The petitioner, Albert Florence, (pictured above) was arrested on a warrant from a prior traffic stop which had resulted in a fine. The warrant was issued when he failed to appear for a hearing to enforce the unpaid portion of the fine. He did in fact pay the remaining balance of the fine after the warrant was issued; however, an error within the court system failed to erase the warrant.  So, years later, during a routine traffic stop, he was taken into custody based on the incorrectly outstanding warrant.  Although the matter was eventually cleared; Mr. Florence was subjected to two different visual strip searches at Burlington County Detention Center in New Jersey and Essex County Correctional Facility.

The majority opinion claims that the safety concerns of jails justify the intrusion on our civil rights; but as the dissent so rightly points out, they simply lack the actual empirical data to prove that these types of strip searches in all cases are necessary to maintain security and order in our nation’s jails. Justice Breyer writing for the dissent makes the point that metal detectors; pat-frisks; mandated showers with delousing agents (to protect inmate populations and officers from lice infestations); and searches of clothing are already being used to detect the potential contraband, illness, and tattoos signifying gang affiliation of a new inmate in the name of facility safety and security. The heightened level of intrusion of a visual strip search is not necessary to maintain those standards of facility security. The dissent cites a California case which showed that of 75,000 new inmates who were strip searched over a five year period, only 16 searches led to the discovery of contraband and in 13 of those searches the contraband found would also have been detected during a patdown or search of shoes/outer clothing. So contrary to Justice Kennedy’s apparent belief; the majority of citizens who are arrested and detained unexpectedly on minor matters are not secreting weapons and/or drugs inside their nether regions.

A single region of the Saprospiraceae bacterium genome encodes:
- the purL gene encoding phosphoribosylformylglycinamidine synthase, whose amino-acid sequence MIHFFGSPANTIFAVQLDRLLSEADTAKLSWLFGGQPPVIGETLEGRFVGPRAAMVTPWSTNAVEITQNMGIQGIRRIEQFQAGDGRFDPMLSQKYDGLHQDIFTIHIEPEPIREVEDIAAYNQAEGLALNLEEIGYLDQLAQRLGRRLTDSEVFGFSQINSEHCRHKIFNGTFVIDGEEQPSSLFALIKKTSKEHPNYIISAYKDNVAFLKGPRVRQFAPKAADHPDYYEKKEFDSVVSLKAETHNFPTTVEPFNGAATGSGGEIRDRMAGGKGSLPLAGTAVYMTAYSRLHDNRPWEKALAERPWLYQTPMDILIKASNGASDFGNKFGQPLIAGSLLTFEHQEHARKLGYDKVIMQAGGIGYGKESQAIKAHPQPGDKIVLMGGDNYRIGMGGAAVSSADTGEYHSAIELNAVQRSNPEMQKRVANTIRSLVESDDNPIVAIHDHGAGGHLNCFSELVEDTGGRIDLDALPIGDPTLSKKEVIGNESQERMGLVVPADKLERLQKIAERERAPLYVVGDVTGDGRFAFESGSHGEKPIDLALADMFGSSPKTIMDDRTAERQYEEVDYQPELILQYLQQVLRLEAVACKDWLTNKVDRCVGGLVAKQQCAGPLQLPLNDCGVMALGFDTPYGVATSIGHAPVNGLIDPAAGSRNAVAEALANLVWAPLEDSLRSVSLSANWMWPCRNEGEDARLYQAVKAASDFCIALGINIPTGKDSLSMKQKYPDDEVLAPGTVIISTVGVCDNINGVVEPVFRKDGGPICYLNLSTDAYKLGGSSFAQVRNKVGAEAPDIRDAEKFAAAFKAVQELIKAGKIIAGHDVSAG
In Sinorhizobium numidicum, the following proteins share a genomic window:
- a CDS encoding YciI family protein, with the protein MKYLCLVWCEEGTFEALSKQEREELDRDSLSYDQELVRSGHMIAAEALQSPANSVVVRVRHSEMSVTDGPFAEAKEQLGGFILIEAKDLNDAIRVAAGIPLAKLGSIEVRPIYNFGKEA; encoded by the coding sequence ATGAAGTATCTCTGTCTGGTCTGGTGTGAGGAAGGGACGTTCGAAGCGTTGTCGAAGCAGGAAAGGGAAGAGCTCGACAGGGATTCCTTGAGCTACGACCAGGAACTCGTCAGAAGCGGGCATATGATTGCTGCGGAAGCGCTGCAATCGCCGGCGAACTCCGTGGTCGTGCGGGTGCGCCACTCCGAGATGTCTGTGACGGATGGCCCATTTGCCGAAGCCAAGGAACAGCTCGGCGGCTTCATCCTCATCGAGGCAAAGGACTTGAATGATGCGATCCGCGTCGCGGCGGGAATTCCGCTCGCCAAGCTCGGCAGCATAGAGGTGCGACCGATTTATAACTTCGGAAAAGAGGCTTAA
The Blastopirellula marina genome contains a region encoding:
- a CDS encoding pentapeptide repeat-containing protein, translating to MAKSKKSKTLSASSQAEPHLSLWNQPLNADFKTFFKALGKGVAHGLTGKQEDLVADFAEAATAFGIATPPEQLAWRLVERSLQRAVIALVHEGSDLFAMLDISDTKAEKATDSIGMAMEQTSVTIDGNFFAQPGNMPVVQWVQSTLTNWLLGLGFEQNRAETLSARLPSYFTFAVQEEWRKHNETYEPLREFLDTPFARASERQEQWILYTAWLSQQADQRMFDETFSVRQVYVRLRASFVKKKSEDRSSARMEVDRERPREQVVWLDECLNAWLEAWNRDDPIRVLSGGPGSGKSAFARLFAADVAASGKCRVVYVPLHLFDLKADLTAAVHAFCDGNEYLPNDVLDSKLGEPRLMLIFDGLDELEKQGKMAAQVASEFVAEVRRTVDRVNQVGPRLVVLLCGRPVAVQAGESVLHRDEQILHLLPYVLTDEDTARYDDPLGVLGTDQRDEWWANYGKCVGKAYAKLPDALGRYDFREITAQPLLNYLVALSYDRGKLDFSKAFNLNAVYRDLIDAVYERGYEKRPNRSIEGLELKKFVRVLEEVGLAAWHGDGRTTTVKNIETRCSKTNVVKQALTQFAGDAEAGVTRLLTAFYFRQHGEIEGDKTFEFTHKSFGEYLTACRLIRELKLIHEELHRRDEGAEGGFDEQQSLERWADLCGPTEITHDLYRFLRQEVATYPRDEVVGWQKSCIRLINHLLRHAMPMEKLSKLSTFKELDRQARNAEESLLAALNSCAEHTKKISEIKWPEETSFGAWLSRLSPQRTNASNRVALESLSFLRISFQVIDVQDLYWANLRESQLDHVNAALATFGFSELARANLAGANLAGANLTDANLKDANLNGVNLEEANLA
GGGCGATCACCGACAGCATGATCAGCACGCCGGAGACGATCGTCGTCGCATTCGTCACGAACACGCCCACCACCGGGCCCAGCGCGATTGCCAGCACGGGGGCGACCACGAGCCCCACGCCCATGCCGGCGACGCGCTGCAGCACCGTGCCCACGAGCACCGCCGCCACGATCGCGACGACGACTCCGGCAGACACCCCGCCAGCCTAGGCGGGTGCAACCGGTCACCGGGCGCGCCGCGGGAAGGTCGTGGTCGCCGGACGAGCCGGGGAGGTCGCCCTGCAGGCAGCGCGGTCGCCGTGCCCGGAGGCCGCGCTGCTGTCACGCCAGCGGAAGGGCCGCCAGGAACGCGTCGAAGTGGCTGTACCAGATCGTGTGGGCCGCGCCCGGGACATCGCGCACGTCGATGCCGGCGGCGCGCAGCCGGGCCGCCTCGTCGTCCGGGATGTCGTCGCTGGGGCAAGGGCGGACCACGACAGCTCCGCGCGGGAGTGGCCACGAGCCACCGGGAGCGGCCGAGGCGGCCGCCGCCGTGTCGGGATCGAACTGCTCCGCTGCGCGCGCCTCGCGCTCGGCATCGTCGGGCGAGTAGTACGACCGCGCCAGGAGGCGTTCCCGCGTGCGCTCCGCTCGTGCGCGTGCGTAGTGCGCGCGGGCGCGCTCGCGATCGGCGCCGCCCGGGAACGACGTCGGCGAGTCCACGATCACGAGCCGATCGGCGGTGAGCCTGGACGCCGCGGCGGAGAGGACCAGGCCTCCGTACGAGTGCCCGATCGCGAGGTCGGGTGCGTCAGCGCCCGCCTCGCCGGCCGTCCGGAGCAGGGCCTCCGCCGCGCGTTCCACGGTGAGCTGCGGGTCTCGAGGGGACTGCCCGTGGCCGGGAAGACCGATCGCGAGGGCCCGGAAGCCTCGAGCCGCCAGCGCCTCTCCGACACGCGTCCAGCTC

It is interesting that two of the examples that the majority uses to make the claim that even those arrested for non-violent offenses may be harboring some more deviant and dangerous tendencies are both emotional and fear-laden cases of terrorism on U.S. soil. The majority states that Timothy McVeigh; the Oklahoma City bomber, was stopped hours after the bombing for driving without a license plate and that one of the 9/11 terrorists received a speeding ticket just two days before the tragic and deadly events. Although what good a strip search would have done in either situation is unclear; the majority uses these two events to help create a justification for civil liberty intrusions based on fear rather than rationale. We have seen this time and time again when it comes to the woefully ineffective and overzealous Transportation Security Administration and today’s decision strikes yet another blow against constitutional rights in the name of fear and governmental overreaching.  Read the entire Supreme Court opinion here

For more information on Clooney’s arrest and why he was protesting the Sudanese Government watch his interview on PBS Newshour here.